Rip this apart so I can build it.
The old man worked at his bench. He turned the screw driver slowly with a smooth motion from the hand of experience. He set the small device down on the workspace and twisted two more times. The small device started to shake, and from within, sounds came to life. Slowly, the device changed in shape, seeming to grow arms and legs. The old man pulled his spectacles up onto his head, smiling with delight. “You’re going to be the perfect companion.”
Peta ripped open her brown shoulder pack, shoving item after item inside, as she had every week for as long as she could remember. Her journal and pens, her prized rag doll and a change of clothing settled in to their familiar place, the bag holding them comfortably despite its modest size. From the kitchen she pulled some dried jerky, two apples, and a banana. Her grandmother would appreciate the banana, she knew, and she had fond memories of sharing jerky with them both when she was younger.
A quick check of the canvas of her bag ensured that the waterproofing still held. Shouldering her pack, she broke from the house at a run, the rain beating off the white dove adorning the center, the symbol of the Horus family, worn by her father, Knight Regent of Shattuck. Very soon, though, she slipped away in the drizzle, dissolving in a field of uncut grass.
The man with the sword returned it to it's scabbard, narrowing his eyes as he scanned his surroundings. Three highwaymen before him moaned, lay dying, just outside his view. With a deep sigh, he pulled his dusty cloak about him and continued to walk down the old road.
Gen found the old man’s house surrounded by half-men, moaning and weaving as they haphazardly and lackadaisically beat on the aging wooden door. A strange woman yelled from within the bunch.
The creatures turned on legs of shadow, and wended their way toward Gen, who had hidden in the brush.
“Please miss, I have no business with you. Leave me be.”
Gen was not yet a man. Close to, he was fond of saying, but he knew he had much to learn. Gen still knew; he would die shortly.
The woman in purple lifted a finger, ignoring him. “Bring him to me.”
As she turned her attention back to the house, the creatures grew closer and closer to Gen. As they closed, he noticed a roiling of the bushes behind the creatures. A wild scream came. A blade sliced.
The creatures snarled and yelled in chaos, as the man moved with grace. A slice here. A stab there. The half-men fell, one by one, cursing their executioner with darkened breath. The lady in purple moved swiftly towards this would-be hero.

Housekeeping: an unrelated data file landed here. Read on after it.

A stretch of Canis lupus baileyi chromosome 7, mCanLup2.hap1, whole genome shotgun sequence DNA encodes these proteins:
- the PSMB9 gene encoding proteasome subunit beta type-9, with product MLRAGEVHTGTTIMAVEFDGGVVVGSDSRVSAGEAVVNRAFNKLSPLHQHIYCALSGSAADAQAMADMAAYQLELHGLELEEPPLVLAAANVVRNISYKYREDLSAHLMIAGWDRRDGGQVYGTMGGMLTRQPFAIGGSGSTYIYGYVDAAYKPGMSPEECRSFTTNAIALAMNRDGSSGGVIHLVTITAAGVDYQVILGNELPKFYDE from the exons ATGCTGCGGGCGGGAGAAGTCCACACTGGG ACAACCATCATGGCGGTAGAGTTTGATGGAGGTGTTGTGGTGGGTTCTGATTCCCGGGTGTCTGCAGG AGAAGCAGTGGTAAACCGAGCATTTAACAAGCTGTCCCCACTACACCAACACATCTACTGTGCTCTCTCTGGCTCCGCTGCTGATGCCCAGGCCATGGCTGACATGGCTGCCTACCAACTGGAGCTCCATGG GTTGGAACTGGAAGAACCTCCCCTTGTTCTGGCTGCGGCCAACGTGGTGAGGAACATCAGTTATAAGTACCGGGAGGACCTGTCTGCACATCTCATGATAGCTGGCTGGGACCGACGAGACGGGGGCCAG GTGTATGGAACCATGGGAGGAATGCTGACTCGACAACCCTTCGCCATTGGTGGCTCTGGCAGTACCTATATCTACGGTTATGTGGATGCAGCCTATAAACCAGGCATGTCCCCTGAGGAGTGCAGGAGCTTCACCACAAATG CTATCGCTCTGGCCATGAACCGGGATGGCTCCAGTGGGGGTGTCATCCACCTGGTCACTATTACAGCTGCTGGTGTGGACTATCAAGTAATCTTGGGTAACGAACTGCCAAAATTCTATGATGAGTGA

“Begone, Diego! You disrupt my plans and I've need to be away. This is none of your business. The old man owes me something of value, and you need to leave.”
The man withdrew his blade from the final creature, that made a sound somewhere between a shout and a sigh. He wiped his blade clean on an old cloak and firmly placed it back in it's scabbard. “Surely, Strella, these people have nothing to do with your schemes. Leave? Oh, my dear – it is you that I have to ask to leave, else you see the result of my work a little more closely than you might desire.”
Gen found himself looking at the sky as a wave of energy knocked him off his feet, leaving him dazed. As he stumbled back to his knees, his eyes adjusted to a long blue bolt of energy leaving the swordsman's hand. It flashed as it streaked toward the lady in purple, but on impact it slowed, and flowed around the woman like a river's eddy.
“Your magics will do nothing against me, child. You'd best run while you are simply a bother. You do not want to see me angry.”
Diego let loose another bolt, much like the first, and moved to strike. His blade left its home quicker than Gen would dare to believe,and flashed as the bolt struck again. His blade, raised to the sky, was clean. Above him, the woman in purple was floating near the roof of the house.
“Okay, boy. You've made me angry.”
Gen found himself on the ground once more. This time, he thought it wiser to stay where he was.
Diego danced from left to right to avoid Strella's bolts, trying to get closer without becoming a target. He viewed her as far from a worry, a middling Magus - sorceress, if he were to grant her her chosen style. Diego had found a knack for running into her.